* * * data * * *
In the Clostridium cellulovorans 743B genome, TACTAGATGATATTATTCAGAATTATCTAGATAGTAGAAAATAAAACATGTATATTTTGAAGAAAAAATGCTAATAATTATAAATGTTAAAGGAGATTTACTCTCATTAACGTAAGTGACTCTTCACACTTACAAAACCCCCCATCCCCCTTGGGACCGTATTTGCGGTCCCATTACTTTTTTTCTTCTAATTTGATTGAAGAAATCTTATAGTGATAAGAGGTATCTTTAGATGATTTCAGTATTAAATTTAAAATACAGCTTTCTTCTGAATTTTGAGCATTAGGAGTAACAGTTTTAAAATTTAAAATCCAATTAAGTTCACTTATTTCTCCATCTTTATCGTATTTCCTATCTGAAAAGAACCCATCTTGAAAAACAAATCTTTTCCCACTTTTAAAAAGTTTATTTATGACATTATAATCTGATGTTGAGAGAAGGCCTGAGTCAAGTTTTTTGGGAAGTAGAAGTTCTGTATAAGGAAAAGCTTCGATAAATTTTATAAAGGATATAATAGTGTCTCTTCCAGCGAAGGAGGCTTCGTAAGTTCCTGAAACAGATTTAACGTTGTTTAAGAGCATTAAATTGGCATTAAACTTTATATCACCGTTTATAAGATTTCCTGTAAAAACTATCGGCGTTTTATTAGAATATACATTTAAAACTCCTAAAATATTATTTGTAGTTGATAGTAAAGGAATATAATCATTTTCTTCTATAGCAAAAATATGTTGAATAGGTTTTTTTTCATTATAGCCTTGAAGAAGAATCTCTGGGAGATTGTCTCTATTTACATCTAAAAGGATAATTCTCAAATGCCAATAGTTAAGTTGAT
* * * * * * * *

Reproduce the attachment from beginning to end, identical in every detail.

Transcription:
In the Clostridium cellulovorans 743B genome, TACTAGATGATATTATTCAGAATTATCTAGATAGTAGAAAATAAAACATGTATATTTTGAAGAAAAAATGCTAATAATTATAAATGTTAAAGGAGATTTACTCTCATTAACGTAAGTGACTCTTCACACTTACAAAACCCCCCATCCCCCTTGGGACCGTATTTGCGGTCCCATTACTTTTTTTCTTCTAATTTGATTGAAGAAATCTTATAGTGATAAGAGGTATCTTTAGATGATTTCAGTATTAAATTTAAAATACAGCTTTCTTCTGAATTTTGAGCATTAGGAGTAACAGTTTTAAAATTTAAAATCCAATTAAGTTCACTTATTTCTCCATCTTTATCGTATTTCCTATCTGAAAAGAACCCATCTTGAAAAACAAATCTTTTCCCACTTTTAAAAAGTTTATTTATGACATTATAATCTGATGTTGAGAGAAGGCCTGAGTCAAGTTTTTTGGGAAGTAGAAGTTCTGTATAAGGAAAAGCTTCGATAAATTTTATAAAGGATATAATAGTGTCTCTTCCAGCGAAGGAGGCTTCGTAAGTTCCTGAAACAGATTTAACGTTGTTTAAGAGCATTAAATTGGCATTAAACTTTATATCACCGTTTATAAGATTTCCTGTAAAAACTATCGGCGTTTTATTAGAATATACATTTAAAACTCCTAAAATATTATTTGTAGTTGATAGTAAAGGAATATAATCATTTTCTTCTATAGCAAAAATATGTTGAATAGGTTTTTTTTCATTATAGCCTTGAAGAAGAATCTCTGGGAGATTGTCTCTATTTACATCTAAAAGGATAATTCTCAAATGCCAATAGTTAAGTTGAT